Bridgerton Season 3 Is Queer – But Not For The Reason You Think

According to Bridgerton showrunners, Season 3 of the show is finally showcasing a queer romance. But where is it? So far, we’re four episodes in and the only gay thing about the show is that ten-foot-tall wig with the mechanical swans that Queen Charlotte wore to the Temu version of Swan Lake. Related: Have we ever seen her standing?

That’s not to say that Season 3 isn’t beat for the gods. The costumes, the swoons, the sighs, the string quartet versions of pop hits … Everything is serving. There are just enough close-ups of Penelope’s heaving breasts. (Does she need an inhaler?) There are also lovely shots of Penelope and Colin collapsing onto beds dramatically. And speaking of drama, there’s a hefty dose of that as well: For most of the season’s first four episodes, you hope and pray that Penelope will snap and set someone’s Persian rug on fire. 

We have receipts, though! In April, showrunner Jess Brownell told Pride: “This is a show about love in its many forms and I think that it’s only right for us to foreground queer love and to tell queer stories.”

So, did we all miss something? 

Well, you see, Season 3 is queerer than you think.

There’s Penelope, first of all. She’s an outsider who struggles to reconcile her desires (read books) with society’s expectations (pretend to read books). She wants freedom – freedom of thought, freedom of expression – but dislikes the conventional ways of arriving there (entering the traditional marriage market). So, she holds herself back. She lowers her expectations and seeks comfort over happiness. She chooses a 19th-century vegan over love. Now, swap out “read books” for “kiss people of the same sex,” and replace “19th-century vegan” with “traditional heterosexual love interest.” Suddenly, you have the tragic love story of every closeted queer person on the planet.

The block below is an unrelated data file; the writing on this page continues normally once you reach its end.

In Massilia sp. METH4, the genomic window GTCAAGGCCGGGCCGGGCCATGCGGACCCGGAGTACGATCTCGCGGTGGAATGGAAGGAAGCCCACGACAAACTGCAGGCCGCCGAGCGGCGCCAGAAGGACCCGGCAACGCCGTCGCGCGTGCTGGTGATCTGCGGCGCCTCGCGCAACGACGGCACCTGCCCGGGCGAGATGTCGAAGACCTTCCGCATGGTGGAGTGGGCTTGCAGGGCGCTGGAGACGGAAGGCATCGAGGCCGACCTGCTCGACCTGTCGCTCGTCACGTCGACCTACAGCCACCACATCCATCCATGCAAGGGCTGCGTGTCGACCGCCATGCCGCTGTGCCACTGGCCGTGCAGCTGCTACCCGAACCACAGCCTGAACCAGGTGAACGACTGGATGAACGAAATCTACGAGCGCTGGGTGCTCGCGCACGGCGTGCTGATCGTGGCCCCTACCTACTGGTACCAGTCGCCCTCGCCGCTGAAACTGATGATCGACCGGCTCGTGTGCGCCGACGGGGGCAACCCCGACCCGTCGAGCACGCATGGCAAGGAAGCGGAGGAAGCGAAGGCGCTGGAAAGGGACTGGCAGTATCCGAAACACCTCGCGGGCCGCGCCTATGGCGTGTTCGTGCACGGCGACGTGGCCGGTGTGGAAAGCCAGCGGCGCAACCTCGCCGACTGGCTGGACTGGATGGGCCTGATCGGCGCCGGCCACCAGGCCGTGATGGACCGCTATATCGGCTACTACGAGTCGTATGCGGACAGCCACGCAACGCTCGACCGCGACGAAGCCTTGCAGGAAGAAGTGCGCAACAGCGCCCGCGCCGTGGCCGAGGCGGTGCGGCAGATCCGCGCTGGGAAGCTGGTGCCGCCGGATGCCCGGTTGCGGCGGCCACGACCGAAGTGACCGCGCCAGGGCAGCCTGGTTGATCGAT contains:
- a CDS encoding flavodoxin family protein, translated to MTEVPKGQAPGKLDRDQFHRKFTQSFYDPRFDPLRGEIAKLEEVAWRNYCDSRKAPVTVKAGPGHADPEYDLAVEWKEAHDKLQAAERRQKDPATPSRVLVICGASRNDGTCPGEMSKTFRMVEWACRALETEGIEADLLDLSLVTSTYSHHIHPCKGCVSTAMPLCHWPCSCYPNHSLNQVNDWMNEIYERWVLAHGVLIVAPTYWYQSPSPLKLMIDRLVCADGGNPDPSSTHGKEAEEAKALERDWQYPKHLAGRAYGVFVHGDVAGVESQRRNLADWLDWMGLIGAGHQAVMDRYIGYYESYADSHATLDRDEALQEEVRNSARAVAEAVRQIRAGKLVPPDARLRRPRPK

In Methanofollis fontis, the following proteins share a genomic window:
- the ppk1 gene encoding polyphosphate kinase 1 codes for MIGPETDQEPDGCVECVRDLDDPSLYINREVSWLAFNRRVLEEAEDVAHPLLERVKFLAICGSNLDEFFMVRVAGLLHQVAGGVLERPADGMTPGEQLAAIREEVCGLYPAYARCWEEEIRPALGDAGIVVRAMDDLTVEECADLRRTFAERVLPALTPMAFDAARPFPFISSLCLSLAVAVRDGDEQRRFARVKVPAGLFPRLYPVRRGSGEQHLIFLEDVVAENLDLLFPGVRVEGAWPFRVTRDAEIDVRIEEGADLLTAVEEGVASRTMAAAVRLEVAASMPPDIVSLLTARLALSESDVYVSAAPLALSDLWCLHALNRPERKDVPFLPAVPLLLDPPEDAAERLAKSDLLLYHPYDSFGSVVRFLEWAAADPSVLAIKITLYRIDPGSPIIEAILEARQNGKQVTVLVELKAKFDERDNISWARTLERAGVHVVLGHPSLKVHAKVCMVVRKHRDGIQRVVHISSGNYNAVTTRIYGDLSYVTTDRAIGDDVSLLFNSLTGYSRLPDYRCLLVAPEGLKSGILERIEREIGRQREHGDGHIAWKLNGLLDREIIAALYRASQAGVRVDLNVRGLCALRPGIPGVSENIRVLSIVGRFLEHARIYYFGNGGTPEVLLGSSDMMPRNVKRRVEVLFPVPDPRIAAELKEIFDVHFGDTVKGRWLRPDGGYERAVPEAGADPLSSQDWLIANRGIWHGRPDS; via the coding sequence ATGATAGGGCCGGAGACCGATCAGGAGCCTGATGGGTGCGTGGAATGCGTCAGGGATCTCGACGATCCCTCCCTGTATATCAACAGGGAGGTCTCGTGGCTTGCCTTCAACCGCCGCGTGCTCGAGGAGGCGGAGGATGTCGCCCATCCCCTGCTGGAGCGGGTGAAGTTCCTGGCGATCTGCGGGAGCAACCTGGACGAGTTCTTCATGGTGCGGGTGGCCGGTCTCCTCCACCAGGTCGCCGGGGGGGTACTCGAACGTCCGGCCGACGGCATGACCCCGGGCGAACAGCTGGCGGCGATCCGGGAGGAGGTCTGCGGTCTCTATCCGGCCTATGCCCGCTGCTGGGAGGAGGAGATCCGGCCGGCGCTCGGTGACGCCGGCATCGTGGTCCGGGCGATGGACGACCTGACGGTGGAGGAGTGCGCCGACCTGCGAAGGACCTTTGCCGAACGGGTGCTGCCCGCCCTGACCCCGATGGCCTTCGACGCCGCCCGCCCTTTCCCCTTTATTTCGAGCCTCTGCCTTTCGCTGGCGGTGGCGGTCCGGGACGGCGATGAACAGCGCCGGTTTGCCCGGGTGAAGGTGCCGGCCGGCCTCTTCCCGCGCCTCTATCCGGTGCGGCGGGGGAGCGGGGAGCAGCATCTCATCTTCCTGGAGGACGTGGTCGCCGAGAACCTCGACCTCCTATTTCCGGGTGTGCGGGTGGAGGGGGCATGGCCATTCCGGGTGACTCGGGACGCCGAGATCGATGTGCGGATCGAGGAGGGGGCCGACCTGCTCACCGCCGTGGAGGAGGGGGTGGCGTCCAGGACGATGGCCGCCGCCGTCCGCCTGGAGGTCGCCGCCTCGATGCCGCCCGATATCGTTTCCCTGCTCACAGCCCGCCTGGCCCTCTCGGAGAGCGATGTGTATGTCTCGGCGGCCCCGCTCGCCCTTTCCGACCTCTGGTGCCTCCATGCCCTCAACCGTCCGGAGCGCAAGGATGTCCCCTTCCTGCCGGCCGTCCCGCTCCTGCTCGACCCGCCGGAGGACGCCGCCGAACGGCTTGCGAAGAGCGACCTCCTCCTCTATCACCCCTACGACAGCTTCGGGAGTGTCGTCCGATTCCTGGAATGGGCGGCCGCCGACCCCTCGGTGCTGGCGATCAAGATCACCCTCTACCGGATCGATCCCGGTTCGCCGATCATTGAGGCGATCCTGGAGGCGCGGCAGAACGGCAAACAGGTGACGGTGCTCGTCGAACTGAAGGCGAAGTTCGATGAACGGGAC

Then there are those stolen moments. When Penelope repairs Colin’s hand, the brief touch sets her cells ablaze. You know she remembers that touch forever – harbors it, nurtures it, summons it, devours it. What queer person hasn’t felt this way towards a straight crush? As one character puts it, “Once you have performed your function and found your match, you are free.” But is the soul free in a loveless marriage? 

Then there’s those supporting characters. Benedict appears to be oriented towards women; and yet, he gravitates towards the emotionally unavailable one. Similarly, queer people avoid emotionally transparent arrangements, at least when reacting to trauma. We often bar ourselves from all-consuming love, fearful of true freedom. 

There’s also Francesca, who shuns the dances and lemonades and endless conversations, opting instead for meaningful silences. In fact, when a rakish suitor makes a sensual comment to her, she balks. The only times she lights up are when she’s discussing, performing, or being recognized for her music. Is she asexual? Sapiosexual? In both cases, she’s queer.


Oh, and there’s Eloise, who is the most queer-coded of the bunch. She’s always preferred Wollstonecraft to Austen, philosophy to embroidery; she scoffs whenever traditional marriage is mentioned. But above all, she thrives at the borders of society. It’s here where she deploys her repartee and charm, delighting women and men alike, rising above her station. Trapped in a heterosexual marriage, she’d wither. 

However, the showrunner did tease that someone will be coming out – and in that spirit, I’ll be placing my bets on Eloise. After all, why else would Eloise have suddenly changed her entire personality to become besties with that girl Cressida? The only explanation is love. And side-note: I just realized that Cressida has the same name as Natalie Dormer’s character in the Hunger Games: Mockingjay. I really thought that all Hunger Games names were just, like, batsh&t sci-fi inventions that would never appear anywhere else, but apparently I was wrong.

So anyway, I would put good money on Eloise becoming the queer diamond of Season 3. Sure, I may be putting my foot in my mouth once Episodes 5-8 come out on June 13, but I’ll rest easy knowing that whoever comes out will have joined a very queer story, even if only subtly so. Each of these characters vibrates with queer themes, and a queer theorist would have a heyday with this story – or any story from Regency England, for that matter. That said, I will be very mad if literally no one comes out, since the showrunners have teased it so much. Plus, there’s no way that they were only referring to that brief moment in Season 3 when the two sex workers make out. No way. Please tell me no. I will die inside. 

(Please let it be Eloise.)

About the author

Evan E. Lambert

Evan E. Lambert is a journalist, travel writer, and short fiction writer with bylines at Business Insider, BuzzFeed, Going, Mic, The Discoverer, Queerty, and many more. He splits his time between the U.S. and Peru and speaks fluent Spanglish.